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Remote learning by Brenda Ajusi

Changes brought about by the current global crisis have propagated growth through innovation and the use of technology, as well as remote learning and self-development on both a personal and professional level. This has rung true on multi-tiered levels in my life.

“Never let a good crisis go to waste” – Winston Churchill

As the lockdown took hold of the country and the dust started to settle and we adjusted to our new found reality, I realized that this would be an opportune moment to focus on my own person development and to re-align my goals to ensure that I would reap as much benefit from the current situation as possible. This meant tackling:

1. Learning and educational development:

This has always been a priority to me. I believe that there is a lot to learn about people, the industry, and the world as a whole. Fortunately I have been able to attend webinars about the future of the industry, including; panel discussions about the reconditioning of existing real estate stock to better suite future demands, as well as other topics of interest like the future of Prop Tech across African markets.

Additionally, I recently chose to embark on my Masters degree in Property Development. Although this was started before the pandemic, it has been a good time to focus on my research topic and refine it to suite the changing times. The research has forced me to keep on reading, learning and further developing my contributions to ensure that it remains relevant post lockdown.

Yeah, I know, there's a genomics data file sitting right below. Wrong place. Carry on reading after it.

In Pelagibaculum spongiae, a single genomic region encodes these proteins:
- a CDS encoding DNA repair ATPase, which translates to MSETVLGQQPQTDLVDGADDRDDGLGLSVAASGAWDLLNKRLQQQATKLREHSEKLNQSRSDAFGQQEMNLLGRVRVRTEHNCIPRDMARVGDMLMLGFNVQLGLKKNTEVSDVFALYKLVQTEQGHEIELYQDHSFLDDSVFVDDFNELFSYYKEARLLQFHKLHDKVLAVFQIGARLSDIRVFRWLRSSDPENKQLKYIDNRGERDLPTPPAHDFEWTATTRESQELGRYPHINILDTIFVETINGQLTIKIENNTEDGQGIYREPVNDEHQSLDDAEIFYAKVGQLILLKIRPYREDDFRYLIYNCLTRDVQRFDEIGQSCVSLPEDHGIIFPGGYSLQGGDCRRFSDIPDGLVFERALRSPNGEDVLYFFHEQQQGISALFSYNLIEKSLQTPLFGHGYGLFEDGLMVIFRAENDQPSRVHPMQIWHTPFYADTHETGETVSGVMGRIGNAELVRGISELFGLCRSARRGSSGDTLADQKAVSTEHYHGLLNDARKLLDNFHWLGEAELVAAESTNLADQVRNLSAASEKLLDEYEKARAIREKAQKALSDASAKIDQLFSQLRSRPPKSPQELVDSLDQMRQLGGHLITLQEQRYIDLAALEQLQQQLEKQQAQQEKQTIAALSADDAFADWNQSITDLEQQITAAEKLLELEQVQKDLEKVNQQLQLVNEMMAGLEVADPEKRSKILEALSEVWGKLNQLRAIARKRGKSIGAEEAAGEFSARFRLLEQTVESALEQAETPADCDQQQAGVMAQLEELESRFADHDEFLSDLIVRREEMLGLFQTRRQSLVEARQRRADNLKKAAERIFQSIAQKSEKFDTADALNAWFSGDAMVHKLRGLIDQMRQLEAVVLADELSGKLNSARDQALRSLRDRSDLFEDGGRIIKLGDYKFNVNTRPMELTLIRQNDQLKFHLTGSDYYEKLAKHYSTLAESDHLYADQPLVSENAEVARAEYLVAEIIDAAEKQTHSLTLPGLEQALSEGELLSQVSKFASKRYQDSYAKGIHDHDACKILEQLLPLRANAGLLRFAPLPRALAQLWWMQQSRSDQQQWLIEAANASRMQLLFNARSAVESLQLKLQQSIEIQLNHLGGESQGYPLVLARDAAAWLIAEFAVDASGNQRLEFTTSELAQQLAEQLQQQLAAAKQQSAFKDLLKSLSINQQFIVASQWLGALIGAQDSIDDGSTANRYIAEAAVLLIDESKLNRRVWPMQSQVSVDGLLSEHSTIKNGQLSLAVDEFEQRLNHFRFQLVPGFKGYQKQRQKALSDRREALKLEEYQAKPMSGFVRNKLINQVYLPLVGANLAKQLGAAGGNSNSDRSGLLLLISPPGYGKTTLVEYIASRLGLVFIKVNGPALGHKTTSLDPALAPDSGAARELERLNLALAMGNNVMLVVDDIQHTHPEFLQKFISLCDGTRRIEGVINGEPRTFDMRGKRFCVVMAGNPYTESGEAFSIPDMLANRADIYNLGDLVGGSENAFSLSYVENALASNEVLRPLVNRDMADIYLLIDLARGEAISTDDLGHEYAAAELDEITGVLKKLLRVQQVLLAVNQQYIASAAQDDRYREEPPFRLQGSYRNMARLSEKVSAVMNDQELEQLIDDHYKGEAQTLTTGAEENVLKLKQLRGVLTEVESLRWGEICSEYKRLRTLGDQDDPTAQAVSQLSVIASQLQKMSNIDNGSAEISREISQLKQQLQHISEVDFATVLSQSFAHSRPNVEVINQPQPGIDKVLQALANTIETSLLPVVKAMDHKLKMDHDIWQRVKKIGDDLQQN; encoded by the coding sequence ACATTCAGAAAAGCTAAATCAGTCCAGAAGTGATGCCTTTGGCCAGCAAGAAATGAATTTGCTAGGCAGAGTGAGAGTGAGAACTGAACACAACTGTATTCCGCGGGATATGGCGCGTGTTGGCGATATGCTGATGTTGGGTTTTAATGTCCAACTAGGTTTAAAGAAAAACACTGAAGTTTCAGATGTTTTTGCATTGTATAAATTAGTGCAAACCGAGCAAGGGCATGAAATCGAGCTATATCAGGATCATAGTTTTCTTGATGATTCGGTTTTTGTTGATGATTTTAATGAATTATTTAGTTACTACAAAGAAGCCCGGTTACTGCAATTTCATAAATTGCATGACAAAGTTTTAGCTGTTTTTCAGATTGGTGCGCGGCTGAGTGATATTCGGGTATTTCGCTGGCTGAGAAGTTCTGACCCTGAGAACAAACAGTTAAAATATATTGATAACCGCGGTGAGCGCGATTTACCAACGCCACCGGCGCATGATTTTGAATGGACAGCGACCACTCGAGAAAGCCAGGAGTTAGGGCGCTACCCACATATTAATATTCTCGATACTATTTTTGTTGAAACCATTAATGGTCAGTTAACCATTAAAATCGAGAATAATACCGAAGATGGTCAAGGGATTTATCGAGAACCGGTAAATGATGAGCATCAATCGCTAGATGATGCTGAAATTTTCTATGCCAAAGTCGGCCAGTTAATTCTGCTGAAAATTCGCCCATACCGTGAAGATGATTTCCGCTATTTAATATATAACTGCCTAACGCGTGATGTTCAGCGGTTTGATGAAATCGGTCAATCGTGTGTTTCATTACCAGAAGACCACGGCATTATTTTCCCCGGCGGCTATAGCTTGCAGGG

2. Self-development:

According to Maslow’s Hierarchy of Needs, “Cognitive Needs” is known as “the desire for knowledge and understanding. The need for meaning and predictability”. This speaks to the need to gain a better understanding of world and self. On a personal level, the lockdown has been a welcomed change, to spend time at home without the usual distractions of chores and life, and to dedicate time to self-introspection and personal improvement.

The current global pandemic has indeed increased uncertainty and doubt for all. However, I have increasingly come to accept that there is no growth in your comfort zone and where there is crisis, there lies opportunity.

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